Researchers at Sydney's National ICT Australia (NICTA) have spent the past two years developing an incredibly futuristic invention which could bring relief to those who suffer from chronic pain. What it amounts to is a series of 'smart' chips inserted into biocompatible devices and strung together. These are then sewn into a very small (1.22mm wide) lead made of a polymer yarn and wires, which are then inserted into the spine. The device is them connected to a battery and computer which can measure and gather information about the pain-carrying nerves signalling the brain. The device can also respond by sending 10 volt electrical pulses to block the signals' path to the brain, tricking the brain into thinking there is no pain. There are devices such as this one already in existence, but they are much larger than this new device, and its smaller size increases accuracy as it can be implanted closer to the spine than previous models. The NICTA's device is set to go into human trials next year. Video after the break.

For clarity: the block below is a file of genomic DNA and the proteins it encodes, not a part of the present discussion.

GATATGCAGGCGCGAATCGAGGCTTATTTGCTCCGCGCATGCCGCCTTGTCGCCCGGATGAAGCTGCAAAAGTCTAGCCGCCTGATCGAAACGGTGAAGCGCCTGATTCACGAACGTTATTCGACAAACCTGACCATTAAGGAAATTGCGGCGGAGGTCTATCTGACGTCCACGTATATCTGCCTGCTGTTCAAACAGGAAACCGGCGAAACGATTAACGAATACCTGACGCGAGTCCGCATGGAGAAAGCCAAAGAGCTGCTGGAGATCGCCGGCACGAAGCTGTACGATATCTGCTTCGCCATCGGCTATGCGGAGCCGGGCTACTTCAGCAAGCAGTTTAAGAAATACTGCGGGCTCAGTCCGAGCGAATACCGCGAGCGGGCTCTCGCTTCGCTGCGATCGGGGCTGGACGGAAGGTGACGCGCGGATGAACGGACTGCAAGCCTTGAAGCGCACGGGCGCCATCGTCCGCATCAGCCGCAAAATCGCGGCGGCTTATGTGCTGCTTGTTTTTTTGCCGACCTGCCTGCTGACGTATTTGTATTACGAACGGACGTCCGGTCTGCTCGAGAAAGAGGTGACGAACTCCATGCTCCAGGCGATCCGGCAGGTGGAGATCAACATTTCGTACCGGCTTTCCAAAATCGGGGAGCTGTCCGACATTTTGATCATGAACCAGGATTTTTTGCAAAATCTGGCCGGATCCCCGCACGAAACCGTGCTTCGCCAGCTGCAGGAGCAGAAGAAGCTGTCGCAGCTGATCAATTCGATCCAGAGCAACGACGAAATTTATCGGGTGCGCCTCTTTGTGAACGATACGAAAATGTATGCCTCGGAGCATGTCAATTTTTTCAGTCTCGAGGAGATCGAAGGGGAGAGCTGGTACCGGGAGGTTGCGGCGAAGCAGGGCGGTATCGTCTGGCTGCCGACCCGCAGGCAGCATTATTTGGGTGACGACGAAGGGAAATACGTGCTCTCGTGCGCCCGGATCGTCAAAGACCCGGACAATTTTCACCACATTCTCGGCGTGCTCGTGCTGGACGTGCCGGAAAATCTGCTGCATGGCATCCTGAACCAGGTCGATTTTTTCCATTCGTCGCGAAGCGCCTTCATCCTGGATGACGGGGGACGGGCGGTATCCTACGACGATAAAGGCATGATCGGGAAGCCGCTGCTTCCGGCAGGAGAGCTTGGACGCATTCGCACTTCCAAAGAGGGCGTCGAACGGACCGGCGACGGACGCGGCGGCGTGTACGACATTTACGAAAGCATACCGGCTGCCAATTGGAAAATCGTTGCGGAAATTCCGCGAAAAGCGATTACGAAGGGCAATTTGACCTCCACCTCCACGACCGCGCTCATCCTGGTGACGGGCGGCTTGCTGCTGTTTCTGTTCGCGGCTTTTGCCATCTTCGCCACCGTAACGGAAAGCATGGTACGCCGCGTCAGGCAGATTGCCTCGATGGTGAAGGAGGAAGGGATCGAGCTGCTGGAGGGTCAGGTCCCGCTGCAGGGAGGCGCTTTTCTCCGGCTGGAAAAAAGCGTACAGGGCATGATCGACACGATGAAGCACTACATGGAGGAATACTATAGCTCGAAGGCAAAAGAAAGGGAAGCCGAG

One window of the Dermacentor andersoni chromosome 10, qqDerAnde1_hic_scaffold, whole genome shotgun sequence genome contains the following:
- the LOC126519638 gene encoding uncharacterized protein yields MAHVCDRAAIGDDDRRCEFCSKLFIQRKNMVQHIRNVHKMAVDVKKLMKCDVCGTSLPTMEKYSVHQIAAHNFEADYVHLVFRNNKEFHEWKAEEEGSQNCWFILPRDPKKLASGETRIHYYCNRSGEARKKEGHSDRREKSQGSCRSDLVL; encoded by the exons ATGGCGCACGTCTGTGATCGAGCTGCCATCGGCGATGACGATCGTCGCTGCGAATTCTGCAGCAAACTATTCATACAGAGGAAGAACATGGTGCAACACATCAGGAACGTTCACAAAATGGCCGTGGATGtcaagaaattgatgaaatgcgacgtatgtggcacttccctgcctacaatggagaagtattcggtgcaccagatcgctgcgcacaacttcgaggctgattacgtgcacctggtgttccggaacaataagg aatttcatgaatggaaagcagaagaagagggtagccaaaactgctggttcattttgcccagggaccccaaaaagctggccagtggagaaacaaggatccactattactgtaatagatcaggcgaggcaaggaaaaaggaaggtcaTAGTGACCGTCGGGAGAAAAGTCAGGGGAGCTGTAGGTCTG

Chip implanted in spinal cord could help sufferers of chronic pain (video)
All products recommended by Engadget are selected by our editorial team, independent of our parent company. Some of our stories include affiliate links. If you buy something through one of these links, we may earn an affiliate commission. All prices are correct at the time of publishing.